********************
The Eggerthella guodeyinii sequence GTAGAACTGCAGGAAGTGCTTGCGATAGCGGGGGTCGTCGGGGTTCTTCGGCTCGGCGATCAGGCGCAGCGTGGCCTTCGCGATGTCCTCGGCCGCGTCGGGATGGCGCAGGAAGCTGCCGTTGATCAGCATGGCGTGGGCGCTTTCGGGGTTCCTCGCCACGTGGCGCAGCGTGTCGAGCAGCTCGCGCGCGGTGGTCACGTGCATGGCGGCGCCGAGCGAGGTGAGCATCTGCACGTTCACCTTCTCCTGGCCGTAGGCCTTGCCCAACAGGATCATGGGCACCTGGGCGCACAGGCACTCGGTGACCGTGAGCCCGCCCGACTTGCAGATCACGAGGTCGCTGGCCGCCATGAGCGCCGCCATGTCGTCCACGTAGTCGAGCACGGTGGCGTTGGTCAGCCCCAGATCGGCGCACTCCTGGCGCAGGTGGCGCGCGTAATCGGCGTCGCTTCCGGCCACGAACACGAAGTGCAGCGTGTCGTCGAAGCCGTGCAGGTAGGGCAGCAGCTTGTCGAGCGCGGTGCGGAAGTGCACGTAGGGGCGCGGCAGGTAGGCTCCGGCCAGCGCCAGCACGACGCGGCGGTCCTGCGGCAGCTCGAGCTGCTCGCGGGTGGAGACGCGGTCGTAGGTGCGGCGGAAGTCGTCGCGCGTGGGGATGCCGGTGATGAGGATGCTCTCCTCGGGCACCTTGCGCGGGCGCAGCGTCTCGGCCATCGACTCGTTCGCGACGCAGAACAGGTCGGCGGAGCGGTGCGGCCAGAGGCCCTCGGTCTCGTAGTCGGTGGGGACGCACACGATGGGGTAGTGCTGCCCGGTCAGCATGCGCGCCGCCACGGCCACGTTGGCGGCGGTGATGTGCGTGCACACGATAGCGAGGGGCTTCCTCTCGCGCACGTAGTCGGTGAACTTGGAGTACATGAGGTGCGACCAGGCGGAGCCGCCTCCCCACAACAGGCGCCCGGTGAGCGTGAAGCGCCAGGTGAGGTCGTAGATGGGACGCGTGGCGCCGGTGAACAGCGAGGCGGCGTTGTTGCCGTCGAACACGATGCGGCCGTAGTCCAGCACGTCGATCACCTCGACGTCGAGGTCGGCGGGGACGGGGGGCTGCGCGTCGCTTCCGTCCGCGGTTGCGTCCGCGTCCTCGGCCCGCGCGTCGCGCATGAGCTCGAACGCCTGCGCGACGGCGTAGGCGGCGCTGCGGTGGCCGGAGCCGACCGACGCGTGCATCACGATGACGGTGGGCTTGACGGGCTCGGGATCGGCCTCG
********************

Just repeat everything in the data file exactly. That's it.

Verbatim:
The Eggerthella guodeyinii sequence GTAGAACTGCAGGAAGTGCTTGCGATAGCGGGGGTCGTCGGGGTTCTTCGGCTCGGCGATCAGGCGCAGCGTGGCCTTCGCGATGTCCTCGGCCGCGTCGGGATGGCGCAGGAAGCTGCCGTTGATCAGCATGGCGTGGGCGCTTTCGGGGTTCCTCGCCACGTGGCGCAGCGTGTCGAGCAGCTCGCGCGCGGTGGTCACGTGCATGGCGGCGCCGAGCGAGGTGAGCATCTGCACGTTCACCTTCTCCTGGCCGTAGGCCTTGCCCAACAGGATCATGGGCACCTGGGCGCACAGGCACTCGGTGACCGTGAGCCCGCCCGACTTGCAGATCACGAGGTCGCTGGCCGCCATGAGCGCCGCCATGTCGTCCACGTAGTCGAGCACGGTGGCGTTGGTCAGCCCCAGATCGGCGCACTCCTGGCGCAGGTGGCGCGCGTAATCGGCGTCGCTTCCGGCCACGAACACGAAGTGCAGCGTGTCGTCGAAGCCGTGCAGGTAGGGCAGCAGCTTGTCGAGCGCGGTGCGGAAGTGCACGTAGGGGCGCGGCAGGTAGGCTCCGGCCAGCGCCAGCACGACGCGGCGGTCCTGCGGCAGCTCGAGCTGCTCGCGGGTGGAGACGCGGTCGTAGGTGCGGCGGAAGTCGTCGCGCGTGGGGATGCCGGTGATGAGGATGCTCTCCTCGGGCACCTTGCGCGGGCGCAGCGTCTCGGCCATCGACTCGTTCGCGACGCAGAACAGGTCGGCGGAGCGGTGCGGCCAGAGGCCCTCGGTCTCGTAGTCGGTGGGGACGCACACGATGGGGTAGTGCTGCCCGGTCAGCATGCGCGCCGCCACGGCCACGTTGGCGGCGGTGATGTGCGTGCACACGATAGCGAGGGGCTTCCTCTCGCGCACGTAGTCGGTGAACTTGGAGTACATGAGGTGCGACCAGGCGGAGCCGCCTCCCCACAACAGGCGCCCGGTGAGCGTGAAGCGCCAGGTGAGGTCGTAGATGGGACGCGTGGCGCCGGTGAACAGCGAGGCGGCGTTGTTGCCGTCGAACACGATGCGGCCGTAGTCCAGCACGTCGATCACCTCGACGTCGAGGTCGGCGGGGACGGGGGGCTGCGCGTCGCTTCCGTCCGCGGTTGCGTCCGCGTCCTCGGCCCGCGCGTCGCGCATGAGCTCGAACGCCTGCGCGACGGCGTAGGCGGCGCTGCGGTGGCCGGAGCCGACCGACGCGTGCATCACGATGACGGTGGGCTTGACGGGCTCGGGATCGGCCTCG